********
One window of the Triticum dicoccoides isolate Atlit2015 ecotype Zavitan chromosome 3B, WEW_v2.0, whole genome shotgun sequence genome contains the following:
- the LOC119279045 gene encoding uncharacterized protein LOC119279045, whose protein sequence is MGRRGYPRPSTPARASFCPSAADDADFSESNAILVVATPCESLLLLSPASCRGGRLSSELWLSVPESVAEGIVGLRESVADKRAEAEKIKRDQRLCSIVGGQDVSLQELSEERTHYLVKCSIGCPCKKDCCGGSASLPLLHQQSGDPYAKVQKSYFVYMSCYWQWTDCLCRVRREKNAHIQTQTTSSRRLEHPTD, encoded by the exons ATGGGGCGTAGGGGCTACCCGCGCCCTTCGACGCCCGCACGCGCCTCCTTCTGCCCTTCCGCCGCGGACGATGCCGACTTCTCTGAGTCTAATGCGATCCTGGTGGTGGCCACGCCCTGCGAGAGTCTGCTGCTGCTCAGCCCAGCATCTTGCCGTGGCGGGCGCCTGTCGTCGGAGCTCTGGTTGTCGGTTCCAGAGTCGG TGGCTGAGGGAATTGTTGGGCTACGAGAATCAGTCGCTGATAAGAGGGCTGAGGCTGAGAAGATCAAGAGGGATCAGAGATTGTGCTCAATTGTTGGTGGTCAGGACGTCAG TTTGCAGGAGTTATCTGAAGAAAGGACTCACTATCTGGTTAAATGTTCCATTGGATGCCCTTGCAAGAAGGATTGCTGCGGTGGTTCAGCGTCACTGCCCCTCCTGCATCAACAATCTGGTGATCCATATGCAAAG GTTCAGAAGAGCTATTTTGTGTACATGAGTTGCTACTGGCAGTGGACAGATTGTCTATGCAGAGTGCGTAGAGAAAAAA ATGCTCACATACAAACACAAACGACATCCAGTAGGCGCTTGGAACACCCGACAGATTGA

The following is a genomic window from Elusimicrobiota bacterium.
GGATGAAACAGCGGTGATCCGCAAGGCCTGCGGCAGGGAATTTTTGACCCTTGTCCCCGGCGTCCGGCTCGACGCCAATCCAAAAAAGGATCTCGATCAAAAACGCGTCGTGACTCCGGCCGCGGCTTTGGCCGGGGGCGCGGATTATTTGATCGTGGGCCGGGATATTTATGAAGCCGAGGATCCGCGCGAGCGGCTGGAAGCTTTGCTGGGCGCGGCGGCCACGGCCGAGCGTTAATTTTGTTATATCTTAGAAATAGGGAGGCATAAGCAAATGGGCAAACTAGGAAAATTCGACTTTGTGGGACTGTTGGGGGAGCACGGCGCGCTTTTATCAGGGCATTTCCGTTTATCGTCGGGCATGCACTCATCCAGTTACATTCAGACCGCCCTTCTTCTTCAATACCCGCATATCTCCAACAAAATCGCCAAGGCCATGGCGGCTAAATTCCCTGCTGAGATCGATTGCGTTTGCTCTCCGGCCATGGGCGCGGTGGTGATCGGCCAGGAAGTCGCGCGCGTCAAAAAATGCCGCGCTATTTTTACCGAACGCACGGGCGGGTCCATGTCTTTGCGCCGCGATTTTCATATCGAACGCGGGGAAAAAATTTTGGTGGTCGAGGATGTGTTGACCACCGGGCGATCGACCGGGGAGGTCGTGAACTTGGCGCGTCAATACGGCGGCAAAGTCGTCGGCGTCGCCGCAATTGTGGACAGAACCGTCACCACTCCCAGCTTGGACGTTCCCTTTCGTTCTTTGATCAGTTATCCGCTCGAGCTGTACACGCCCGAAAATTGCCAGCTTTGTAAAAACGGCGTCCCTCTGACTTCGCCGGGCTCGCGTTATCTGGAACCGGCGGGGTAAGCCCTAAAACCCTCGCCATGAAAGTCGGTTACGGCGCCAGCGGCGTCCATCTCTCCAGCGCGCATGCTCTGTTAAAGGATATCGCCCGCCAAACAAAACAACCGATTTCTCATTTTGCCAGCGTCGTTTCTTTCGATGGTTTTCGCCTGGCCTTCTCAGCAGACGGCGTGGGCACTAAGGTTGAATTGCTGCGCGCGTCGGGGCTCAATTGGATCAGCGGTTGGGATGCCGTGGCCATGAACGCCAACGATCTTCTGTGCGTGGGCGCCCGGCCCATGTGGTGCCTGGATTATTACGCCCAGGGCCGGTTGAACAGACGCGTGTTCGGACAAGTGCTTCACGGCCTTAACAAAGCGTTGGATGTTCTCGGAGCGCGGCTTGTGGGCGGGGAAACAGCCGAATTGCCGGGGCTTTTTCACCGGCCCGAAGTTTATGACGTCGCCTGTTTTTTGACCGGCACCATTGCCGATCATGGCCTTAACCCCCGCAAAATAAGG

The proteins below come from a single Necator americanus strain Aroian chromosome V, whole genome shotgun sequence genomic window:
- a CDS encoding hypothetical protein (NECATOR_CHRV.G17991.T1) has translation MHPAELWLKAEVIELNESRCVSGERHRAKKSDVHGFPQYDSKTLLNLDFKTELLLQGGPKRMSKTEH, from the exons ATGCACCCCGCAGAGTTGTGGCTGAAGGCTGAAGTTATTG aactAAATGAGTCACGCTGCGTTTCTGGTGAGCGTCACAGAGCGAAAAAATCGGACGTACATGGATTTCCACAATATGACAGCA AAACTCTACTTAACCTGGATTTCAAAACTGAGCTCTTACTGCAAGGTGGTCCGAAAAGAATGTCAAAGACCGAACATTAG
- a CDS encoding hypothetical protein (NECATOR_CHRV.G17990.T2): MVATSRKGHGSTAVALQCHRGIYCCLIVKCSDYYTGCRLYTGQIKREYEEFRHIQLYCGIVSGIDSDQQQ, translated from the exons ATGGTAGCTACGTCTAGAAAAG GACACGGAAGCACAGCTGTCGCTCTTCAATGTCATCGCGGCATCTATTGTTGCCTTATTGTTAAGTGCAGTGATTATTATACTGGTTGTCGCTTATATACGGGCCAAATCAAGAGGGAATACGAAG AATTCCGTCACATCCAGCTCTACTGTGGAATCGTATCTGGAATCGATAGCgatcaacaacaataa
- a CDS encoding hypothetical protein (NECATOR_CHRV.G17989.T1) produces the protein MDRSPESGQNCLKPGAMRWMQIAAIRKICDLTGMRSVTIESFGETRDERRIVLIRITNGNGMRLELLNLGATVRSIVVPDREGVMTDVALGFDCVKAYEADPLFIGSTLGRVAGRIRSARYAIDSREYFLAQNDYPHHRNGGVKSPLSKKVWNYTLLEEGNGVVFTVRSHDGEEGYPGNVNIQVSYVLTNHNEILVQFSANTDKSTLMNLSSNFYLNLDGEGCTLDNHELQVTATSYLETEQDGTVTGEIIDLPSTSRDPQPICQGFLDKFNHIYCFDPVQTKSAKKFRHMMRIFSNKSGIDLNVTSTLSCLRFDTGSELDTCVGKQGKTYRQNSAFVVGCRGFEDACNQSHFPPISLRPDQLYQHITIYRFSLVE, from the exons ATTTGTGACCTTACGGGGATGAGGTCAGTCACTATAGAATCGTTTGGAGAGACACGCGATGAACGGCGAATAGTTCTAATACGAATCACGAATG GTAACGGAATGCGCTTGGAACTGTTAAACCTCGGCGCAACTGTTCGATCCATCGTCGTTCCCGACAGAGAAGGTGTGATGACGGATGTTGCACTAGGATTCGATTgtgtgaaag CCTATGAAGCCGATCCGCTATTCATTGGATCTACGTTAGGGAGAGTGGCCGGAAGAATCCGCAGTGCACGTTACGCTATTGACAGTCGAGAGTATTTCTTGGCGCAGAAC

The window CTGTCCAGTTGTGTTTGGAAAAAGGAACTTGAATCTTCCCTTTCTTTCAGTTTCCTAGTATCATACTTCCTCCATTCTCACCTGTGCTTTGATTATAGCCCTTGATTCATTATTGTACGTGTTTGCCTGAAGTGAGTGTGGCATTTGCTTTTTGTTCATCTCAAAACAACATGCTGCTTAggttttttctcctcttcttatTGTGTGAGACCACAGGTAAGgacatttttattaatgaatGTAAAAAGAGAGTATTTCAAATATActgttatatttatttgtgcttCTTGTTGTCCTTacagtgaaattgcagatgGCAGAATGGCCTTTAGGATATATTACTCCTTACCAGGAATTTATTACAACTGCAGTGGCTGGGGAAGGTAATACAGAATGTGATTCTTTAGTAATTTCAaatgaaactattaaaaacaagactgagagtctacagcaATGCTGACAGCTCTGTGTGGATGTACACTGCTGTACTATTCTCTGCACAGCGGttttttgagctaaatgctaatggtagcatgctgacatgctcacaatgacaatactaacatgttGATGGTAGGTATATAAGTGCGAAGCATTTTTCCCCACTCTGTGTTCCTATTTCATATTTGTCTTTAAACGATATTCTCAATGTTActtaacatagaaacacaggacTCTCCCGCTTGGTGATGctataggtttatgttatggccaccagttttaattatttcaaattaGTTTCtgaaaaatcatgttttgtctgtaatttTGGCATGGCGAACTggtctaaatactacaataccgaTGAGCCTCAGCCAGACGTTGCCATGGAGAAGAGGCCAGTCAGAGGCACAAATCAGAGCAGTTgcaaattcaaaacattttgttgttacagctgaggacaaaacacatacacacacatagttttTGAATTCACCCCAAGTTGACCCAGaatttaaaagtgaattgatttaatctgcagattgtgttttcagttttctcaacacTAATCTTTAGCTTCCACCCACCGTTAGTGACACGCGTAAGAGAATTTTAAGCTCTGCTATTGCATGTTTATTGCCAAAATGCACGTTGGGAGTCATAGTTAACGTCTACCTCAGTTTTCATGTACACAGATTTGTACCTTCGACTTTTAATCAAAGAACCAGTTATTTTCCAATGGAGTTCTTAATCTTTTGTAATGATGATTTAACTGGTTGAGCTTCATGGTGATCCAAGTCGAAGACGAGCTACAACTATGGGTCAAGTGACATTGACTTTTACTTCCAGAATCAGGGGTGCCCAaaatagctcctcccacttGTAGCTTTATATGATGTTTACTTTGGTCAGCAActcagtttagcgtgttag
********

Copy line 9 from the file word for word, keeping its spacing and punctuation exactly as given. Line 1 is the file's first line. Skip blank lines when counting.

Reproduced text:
The window CTGTCCAGTTGTGTTTGGAAAAAGGAACTTGAATCTTCCCTTTCTTTCAGTTTCCTAGTATCATACTTCCTCCATTCTCACCTGTGCTTTGATTATAGCCCTTGATTCATTATTGTACGTGTTTGCCTGAAGTGAGTGTGGCATTTGCTTTTTGTTCATCTCAAAACAACATGCTGCTTAggttttttctcctcttcttatTGTGTGAGACCACAGGTAAGgacatttttattaatgaatGTAAAAAGAGAGTATTTCAAATATActgttatatttatttgtgcttCTTGTTGTCCTTacagtgaaattgcagatgGCAGAATGGCCTTTAGGATATATTACTCCTTACCAGGAATTTATTACAACTGCAGTGGCTGGGGAAGGTAATACAGAATGTGATTCTTTAGTAATTTCAaatgaaactattaaaaacaagactgagagtctacagcaATGCTGACAGCTCTGTGTGGATGTACACTGCTGTACTATTCTCTGCACAGCGGttttttgagctaaatgctaatggtagcatgctgacatgctcacaatgacaatactaacatgttGATGGTAGGTATATAAGTGCGAAGCATTTTTCCCCACTCTGTGTTCCTATTTCATATTTGTCTTTAAACGATATTCTCAATGTTActtaacatagaaacacaggacTCTCCCGCTTGGTGATGctataggtttatgttatggccaccagttttaattatttcaaattaGTTTCtgaaaaatcatgttttgtctgtaatttTGGCATGGCGAACTggtctaaatactacaataccgaTGAGCCTCAGCCAGACGTTGCCATGGAGAAGAGGCCAGTCAGAGGCACAAATCAGAGCAGTTgcaaattcaaaacattttgttgttacagctgaggacaaaacacatacacacacatagttttTGAATTCACCCCAAGTTGACCCAGaatttaaaagtgaattgatttaatctgcagattgtgttttcagttttctcaacacTAATCTTTAGCTTCCACCCACCGTTAGTGACACGCGTAAGAGAATTTTAAGCTCTGCTATTGCATGTTTATTGCCAAAATGCACGTTGGGAGTCATAGTTAACGTCTACCTCAGTTTTCATGTACACAGATTTGTACCTTCGACTTTTAATCAAAGAACCAGTTATTTTCCAATGGAGTTCTTAATCTTTTGTAATGATGATTTAACTGGTTGAGCTTCATGGTGATCCAAGTCGAAGACGAGCTACAACTATGGGTCAAGTGACATTGACTTTTACTTCCAGAATCAGGGGTGCCCAaaatagctcctcccacttGTAGCTTTATATGATGTTTACTTTGGTCAGCAActcagtttagcgtgttag